Hornblende from samples of amphibolite and granitic gneiss, collected within a single outcrop in the central Adirondacks, yield significantly different 40Ar* 39Ark dates of 948 ± 5 and 907 ± 5 Ma. Assuming that this terrane cooled slowly following high-grade metamorphism and that the samples have experienced the same thermal history, the difference in dates apparently reflects a corresponding difference in blocking temperature for diffusion of radiogenic argon in these hornblende samples. The Fe/(Fe + Mg + Mn) of the hornblende samples are 0.8 and 0.6, the higher ratio corresponding to the younger 40Ar* 39Ark date. Transmission electron microscopy observations indicate that both hornblende samples are homogeneous and devoid of any exsolution, but contain zones of fibrous phyllosilicates ~0.1 to 2 μm wide parallelling (100) and (110). These alteration zones probably formed during post-metamorphic cooling as a result of the migration of fluids through the hornblendes, and are obvious pathways for argon escape from hornblende. As these features are more abundant in the hornblende sample with the younger 40Ar 39Ar date and higher Fe/(Fe + Mg + Mn), they may influence the argon blocking temperature by effectively partitioning the hornblende grains into diffusion domains of varying size. Biotite from the granitic gneiss yields an 40Ar* 39Ark date of 853 ± 2 Ma, with a mildly discordant stepheating spectrum that in part reflects the degassing of submicroscopic inclusions precipitated during alteration of the host biotite. Plagioclase from the amphibolite yields a 40Ar* 39Ark integrated date of 734 ± 3 Ma. All the 40Ar 39Ar data are consistent with postmetamorphic cooling rates of 1° to 5°C/Ma.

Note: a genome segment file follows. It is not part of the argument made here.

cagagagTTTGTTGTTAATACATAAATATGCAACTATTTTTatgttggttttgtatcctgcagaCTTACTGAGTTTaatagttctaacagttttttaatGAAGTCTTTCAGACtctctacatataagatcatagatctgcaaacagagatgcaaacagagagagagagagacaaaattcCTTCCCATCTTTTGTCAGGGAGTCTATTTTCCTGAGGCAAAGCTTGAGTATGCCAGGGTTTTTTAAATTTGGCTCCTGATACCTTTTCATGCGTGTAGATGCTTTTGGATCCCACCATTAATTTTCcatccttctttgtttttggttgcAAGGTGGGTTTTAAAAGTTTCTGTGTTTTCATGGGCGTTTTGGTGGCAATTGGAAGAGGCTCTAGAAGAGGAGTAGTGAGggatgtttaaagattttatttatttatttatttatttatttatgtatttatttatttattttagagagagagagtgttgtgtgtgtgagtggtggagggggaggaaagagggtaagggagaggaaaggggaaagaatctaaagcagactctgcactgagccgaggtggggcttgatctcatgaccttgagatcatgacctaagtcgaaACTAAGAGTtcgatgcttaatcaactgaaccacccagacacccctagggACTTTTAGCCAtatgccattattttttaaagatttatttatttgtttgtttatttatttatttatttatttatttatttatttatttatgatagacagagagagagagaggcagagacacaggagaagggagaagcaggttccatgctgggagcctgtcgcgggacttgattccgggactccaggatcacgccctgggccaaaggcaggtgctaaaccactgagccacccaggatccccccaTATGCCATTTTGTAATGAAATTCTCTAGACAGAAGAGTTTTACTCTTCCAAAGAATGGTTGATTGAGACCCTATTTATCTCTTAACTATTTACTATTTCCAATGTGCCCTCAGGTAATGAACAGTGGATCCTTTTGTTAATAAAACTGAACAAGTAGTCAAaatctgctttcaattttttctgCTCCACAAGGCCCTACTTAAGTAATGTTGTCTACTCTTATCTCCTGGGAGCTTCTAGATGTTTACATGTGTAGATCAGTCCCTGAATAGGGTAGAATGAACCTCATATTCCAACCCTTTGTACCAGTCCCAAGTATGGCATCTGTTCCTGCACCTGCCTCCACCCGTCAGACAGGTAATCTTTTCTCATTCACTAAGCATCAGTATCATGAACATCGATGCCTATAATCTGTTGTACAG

ASJC Scopus subject areas
- Geochemistry and Petrology